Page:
Welcome back to the second part of the WebGL4J tutorial series. In the previous part, we learned how to setup the workspace with Gradle as the build tool and created a basic application in which we have a black canvas on an empty page. This time, we will be learning what a context is and how WebGL4J allows multiple contexts.

What is a context?

The key term that we say very often is context, which is an object that manages the state of OpenGL. In WebGL, this context also contains the OpenGL ES functions that are exposed to JavaScript which we can call. Before continuing, let’s take a look at what we had in the previous tutorial.

WebGL10.createContext(canvas);

What we are doing here is creating a WebGL 1.0 context on our canvas. We need to create a context before we can draw anything using WebGL. The createContext method creates a WebGL context and returns a WebGLContext object that is used to refer to a WebGL context. The newly created context will immediately be made as current context.

The current context

In desktop versions of OpenGL there is a concept of contexts which WebGL4J emulates to be similar to the desktop OpenGL, as the main aim of this library is to support porting of desktop OpenGL applications to the web. You can think of a context as the OpenGL object containing all of the OpenGL states. There can be multiple contexts in a page, and each context is associated with an HTML5 canvas element.

We call it current since there can be many other contexts. All the WebGL functions defined in the WebGL10 and WebGL20 classes operate on the current context. Rather than explaining in text, I’ll show you a simple example of using multiple contexts (of course, this is very rarely used in applications).

WebGLContext ctx1 = WebGL10.createContext(canvas1);
WebGLContext ctx2 = WebGL10.createContext(canvas2);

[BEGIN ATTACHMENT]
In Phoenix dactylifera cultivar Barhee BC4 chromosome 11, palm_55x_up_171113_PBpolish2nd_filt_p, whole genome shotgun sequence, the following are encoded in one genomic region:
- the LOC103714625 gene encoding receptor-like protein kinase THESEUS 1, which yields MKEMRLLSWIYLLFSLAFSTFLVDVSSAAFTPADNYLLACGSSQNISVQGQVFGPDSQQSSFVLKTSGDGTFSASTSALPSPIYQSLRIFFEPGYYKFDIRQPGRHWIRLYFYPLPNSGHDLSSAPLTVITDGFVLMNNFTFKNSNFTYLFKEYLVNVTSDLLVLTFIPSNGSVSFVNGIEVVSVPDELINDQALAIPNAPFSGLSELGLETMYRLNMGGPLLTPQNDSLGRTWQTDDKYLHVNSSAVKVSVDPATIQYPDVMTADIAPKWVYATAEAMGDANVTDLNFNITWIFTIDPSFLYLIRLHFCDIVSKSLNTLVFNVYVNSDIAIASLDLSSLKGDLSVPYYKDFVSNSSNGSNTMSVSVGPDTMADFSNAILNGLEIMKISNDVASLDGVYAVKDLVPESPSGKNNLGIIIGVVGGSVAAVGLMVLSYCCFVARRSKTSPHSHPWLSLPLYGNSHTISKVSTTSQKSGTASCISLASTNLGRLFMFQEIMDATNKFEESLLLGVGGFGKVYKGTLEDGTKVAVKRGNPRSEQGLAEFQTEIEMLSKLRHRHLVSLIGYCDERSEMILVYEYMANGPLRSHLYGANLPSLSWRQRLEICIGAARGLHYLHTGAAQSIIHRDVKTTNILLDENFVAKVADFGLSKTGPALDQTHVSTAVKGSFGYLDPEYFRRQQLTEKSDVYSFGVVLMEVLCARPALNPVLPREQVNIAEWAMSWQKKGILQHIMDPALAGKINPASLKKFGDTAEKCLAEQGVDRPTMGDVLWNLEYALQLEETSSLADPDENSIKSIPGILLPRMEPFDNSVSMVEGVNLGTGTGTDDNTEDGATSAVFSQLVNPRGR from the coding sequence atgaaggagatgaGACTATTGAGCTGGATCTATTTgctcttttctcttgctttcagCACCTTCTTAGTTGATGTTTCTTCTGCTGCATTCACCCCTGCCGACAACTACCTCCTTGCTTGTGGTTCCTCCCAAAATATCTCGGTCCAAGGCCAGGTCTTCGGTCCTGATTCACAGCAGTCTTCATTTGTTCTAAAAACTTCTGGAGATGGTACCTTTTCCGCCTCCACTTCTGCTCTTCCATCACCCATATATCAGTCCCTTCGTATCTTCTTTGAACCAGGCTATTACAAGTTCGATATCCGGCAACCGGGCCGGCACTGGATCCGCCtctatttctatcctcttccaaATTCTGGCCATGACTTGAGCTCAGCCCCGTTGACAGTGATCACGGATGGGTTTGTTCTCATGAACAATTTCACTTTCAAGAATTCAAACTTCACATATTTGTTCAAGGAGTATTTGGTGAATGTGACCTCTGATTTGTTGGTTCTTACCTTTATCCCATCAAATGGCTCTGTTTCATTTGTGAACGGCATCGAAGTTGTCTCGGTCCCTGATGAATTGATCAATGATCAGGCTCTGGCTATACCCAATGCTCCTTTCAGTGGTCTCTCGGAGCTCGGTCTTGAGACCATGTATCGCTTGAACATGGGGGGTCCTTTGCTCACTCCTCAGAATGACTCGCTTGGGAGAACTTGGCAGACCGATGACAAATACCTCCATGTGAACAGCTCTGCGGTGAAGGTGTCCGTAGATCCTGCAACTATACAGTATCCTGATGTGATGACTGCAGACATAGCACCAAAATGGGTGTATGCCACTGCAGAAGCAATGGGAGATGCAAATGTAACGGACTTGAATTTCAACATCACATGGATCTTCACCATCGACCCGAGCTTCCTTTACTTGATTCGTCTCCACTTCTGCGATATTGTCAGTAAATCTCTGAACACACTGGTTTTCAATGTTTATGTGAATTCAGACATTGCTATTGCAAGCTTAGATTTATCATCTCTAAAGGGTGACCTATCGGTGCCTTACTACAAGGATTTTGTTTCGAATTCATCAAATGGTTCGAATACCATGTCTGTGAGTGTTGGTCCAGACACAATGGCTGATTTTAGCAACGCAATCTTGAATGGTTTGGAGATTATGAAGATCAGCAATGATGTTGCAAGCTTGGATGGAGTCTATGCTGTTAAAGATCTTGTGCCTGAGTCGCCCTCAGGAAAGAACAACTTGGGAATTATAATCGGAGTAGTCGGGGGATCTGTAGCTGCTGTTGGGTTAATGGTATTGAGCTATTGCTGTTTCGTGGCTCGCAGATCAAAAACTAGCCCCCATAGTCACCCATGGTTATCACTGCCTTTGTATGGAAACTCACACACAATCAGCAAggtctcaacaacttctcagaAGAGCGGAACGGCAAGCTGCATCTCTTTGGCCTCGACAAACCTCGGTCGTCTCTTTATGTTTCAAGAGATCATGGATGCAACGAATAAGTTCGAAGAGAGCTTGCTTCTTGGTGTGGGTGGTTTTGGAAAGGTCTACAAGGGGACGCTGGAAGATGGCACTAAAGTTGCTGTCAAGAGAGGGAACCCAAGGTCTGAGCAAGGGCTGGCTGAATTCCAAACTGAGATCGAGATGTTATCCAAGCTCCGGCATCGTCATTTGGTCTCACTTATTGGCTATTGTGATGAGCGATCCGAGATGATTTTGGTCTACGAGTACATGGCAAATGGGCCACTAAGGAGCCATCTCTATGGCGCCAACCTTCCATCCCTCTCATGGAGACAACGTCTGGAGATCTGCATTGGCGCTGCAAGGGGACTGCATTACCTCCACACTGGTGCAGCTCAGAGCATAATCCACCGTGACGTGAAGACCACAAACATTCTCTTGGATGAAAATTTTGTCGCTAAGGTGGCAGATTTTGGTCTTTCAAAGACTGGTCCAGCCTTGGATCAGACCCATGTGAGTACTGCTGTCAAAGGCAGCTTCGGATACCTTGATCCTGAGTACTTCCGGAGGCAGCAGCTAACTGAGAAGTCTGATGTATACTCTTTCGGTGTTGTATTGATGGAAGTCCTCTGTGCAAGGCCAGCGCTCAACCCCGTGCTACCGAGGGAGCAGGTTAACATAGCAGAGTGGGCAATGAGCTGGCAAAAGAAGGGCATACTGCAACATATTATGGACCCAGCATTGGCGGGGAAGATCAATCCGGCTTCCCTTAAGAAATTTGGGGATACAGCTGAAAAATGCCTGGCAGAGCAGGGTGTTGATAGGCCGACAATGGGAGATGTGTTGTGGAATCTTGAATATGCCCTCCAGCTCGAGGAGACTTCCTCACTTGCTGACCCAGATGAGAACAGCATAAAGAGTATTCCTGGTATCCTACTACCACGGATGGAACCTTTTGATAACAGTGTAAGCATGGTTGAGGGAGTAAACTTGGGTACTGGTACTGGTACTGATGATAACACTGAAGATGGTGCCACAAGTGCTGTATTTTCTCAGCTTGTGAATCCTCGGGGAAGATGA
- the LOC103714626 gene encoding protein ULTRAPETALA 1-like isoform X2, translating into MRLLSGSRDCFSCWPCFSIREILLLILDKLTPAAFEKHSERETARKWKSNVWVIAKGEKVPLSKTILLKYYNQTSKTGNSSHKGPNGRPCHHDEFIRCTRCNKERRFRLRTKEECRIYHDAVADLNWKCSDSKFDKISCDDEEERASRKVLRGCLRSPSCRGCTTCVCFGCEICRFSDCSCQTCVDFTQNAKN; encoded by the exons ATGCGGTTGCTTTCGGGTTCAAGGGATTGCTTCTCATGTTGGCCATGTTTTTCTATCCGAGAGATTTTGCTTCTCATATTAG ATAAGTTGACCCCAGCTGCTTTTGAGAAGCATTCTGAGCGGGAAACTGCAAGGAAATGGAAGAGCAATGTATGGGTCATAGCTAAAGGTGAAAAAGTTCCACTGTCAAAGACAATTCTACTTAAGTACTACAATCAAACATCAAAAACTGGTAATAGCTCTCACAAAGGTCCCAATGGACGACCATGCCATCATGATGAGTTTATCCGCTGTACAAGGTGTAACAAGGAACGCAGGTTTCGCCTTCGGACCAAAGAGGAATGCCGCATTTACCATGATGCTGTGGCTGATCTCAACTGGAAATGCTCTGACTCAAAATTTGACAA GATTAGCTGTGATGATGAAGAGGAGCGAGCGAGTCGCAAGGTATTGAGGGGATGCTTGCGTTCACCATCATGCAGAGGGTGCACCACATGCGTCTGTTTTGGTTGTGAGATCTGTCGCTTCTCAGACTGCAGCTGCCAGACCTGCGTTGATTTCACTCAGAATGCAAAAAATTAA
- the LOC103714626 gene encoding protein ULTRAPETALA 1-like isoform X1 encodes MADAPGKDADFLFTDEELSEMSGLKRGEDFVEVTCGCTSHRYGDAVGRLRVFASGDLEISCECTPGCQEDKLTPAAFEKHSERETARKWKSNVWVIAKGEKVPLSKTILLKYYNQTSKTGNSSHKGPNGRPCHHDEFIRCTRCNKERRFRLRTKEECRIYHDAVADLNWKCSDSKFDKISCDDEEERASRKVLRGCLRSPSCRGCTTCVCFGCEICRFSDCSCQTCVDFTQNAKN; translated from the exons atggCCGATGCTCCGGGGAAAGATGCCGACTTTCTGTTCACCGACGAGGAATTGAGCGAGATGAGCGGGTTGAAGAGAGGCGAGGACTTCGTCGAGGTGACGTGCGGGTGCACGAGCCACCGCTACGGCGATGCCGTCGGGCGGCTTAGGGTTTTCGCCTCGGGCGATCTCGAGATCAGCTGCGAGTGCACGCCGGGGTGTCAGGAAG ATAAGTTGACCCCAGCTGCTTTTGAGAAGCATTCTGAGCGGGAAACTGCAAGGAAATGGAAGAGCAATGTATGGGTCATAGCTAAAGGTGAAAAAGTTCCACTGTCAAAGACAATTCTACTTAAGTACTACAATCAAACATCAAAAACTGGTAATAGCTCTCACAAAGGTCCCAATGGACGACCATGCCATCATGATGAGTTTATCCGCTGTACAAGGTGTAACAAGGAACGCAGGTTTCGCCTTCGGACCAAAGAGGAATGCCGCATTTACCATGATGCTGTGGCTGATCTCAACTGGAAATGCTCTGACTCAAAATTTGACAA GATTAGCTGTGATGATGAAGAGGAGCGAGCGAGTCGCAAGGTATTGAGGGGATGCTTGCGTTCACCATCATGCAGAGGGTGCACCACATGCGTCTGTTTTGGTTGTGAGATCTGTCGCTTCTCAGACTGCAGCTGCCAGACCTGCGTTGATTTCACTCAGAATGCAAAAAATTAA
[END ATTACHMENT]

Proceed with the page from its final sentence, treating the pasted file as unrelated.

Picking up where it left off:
// [... all GL calls now operate on ctx2 ...]

Here we created two contexts with two canvas elements. By default, a context is automatically made current, and since all the GL calls will now operate on ctx2, the output is seen on the second canvas. In order to make the rendering take place using the first context, you need to make it current.

ctx1.makeCurrent();

// [... all GL calls now operate on ctx1 ...]

WebGL4J also exports the active context object to the ‘window’ variable in the host page, which is helpful when debugging. The gl object is of the WebGLRenderingContext type, and glvis a float containing the version of the active context. These two are contained in a ctx object in the window variable.

Context Attributes

WebGL allows some attributes to be specified before creating the context, as well as retrieving the attributes from any context. See the documentation on the WebGLContext.Attributes class to see what options are available. The following example shows the creation of a context with a stencil buffer attached to it.

WebGLContext.Attributes attrib = WebGLContext.Attributes.create();
attrib.setStencil(true);

// Create the context with the specified attributes
WebGLContext ctx = WebGL10.createContext(canvas, attrib);

Even though you can request the attributes on a canvas, there is no guarantee that the WebGL implementation will grant you all of them. Therefore you should be checking the attributes after the creation of the context. To do this, we can use the following code.

if (ctx.getAttributes().getStencil())
    // Success!! Stencil buffer exists for this context
else
    // Failed!! :(

The attributes only fail to be set if the hardware is low end (such as mobiles) or lack of graphics drivers on the device, which is very rare to occur. Apart from this, there is one more feature that WebGL4J provides through WebGL contexts: the fullscreen mode. However, let’s keep that for another tutorial.

Source code

There is no source code attached to this tutorial, since all it does is explain how the contexts work. No source code from the previous tutorial is modified.